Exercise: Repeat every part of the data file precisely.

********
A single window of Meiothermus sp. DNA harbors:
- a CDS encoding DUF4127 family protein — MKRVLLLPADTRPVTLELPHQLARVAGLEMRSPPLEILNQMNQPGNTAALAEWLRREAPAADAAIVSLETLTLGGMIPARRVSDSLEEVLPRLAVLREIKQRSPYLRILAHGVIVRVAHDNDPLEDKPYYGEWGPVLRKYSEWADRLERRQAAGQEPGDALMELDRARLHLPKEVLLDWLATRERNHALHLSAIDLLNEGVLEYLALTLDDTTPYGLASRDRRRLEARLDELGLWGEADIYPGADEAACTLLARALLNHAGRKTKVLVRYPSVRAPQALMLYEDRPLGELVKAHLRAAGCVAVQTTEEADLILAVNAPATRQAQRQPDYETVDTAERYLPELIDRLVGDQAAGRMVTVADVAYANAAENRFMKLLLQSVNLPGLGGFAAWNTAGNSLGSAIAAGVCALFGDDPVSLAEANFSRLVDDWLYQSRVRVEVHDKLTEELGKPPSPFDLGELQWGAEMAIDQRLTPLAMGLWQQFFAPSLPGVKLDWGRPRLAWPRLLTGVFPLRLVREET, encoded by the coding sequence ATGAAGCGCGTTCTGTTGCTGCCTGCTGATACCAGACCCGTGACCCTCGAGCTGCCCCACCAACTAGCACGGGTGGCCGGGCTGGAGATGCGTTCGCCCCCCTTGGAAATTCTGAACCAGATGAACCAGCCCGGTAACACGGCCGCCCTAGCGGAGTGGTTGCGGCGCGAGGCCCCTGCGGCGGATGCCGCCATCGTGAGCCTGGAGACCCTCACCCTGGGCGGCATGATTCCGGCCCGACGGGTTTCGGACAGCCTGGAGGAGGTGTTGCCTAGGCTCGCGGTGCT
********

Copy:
A single window of Meiothermus sp. DNA harbors:
- a CDS encoding DUF4127 family protein — MKRVLLLPADTRPVTLELPHQLARVAGLEMRSPPLEILNQMNQPGNTAALAEWLRREAPAADAAIVSLETLTLGGMIPARRVSDSLEEVLPRLAVLREIKQRSPYLRILAHGVIVRVAHDNDPLEDKPYYGEWGPVLRKYSEWADRLERRQAAGQEPGDALMELDRARLHLPKEVLLDWLATRERNHALHLSAIDLLNEGVLEYLALTLDDTTPYGLASRDRRRLEARLDELGLWGEADIYPGADEAACTLLARALLNHAGRKTKVLVRYPSVRAPQALMLYEDRPLGELVKAHLRAAGCVAVQTTEEADLILAVNAPATRQAQRQPDYETVDTAERYLPELIDRLVGDQAAGRMVTVADVAYANAAENRFMKLLLQSVNLPGLGGFAAWNTAGNSLGSAIAAGVCALFGDDPVSLAEANFSRLVDDWLYQSRVRVEVHDKLTEELGKPPSPFDLGELQWGAEMAIDQRLTPLAMGLWQQFFAPSLPGVKLDWGRPRLAWPRLLTGVFPLRLVREET, encoded by the coding sequence ATGAAGCGCGTTCTGTTGCTGCCTGCTGATACCAGACCCGTGACCCTCGAGCTGCCCCACCAACTAGCACGGGTGGCCGGGCTGGAGATGCGTTCGCCCCCCTTGGAAATTCTGAACCAGATGAACCAGCCCGGTAACACGGCCGCCCTAGCGGAGTGGTTGCGGCGCGAGGCCCCTGCGGCGGATGCCGCCATCGTGAGCCTGGAGACCCTCACCCTGGGCGGCATGATTCCGGCCCGACGGGTTTCGGACAGCCTGGAGGAGGTGTTGCCTAGGCTCGCGGTGCT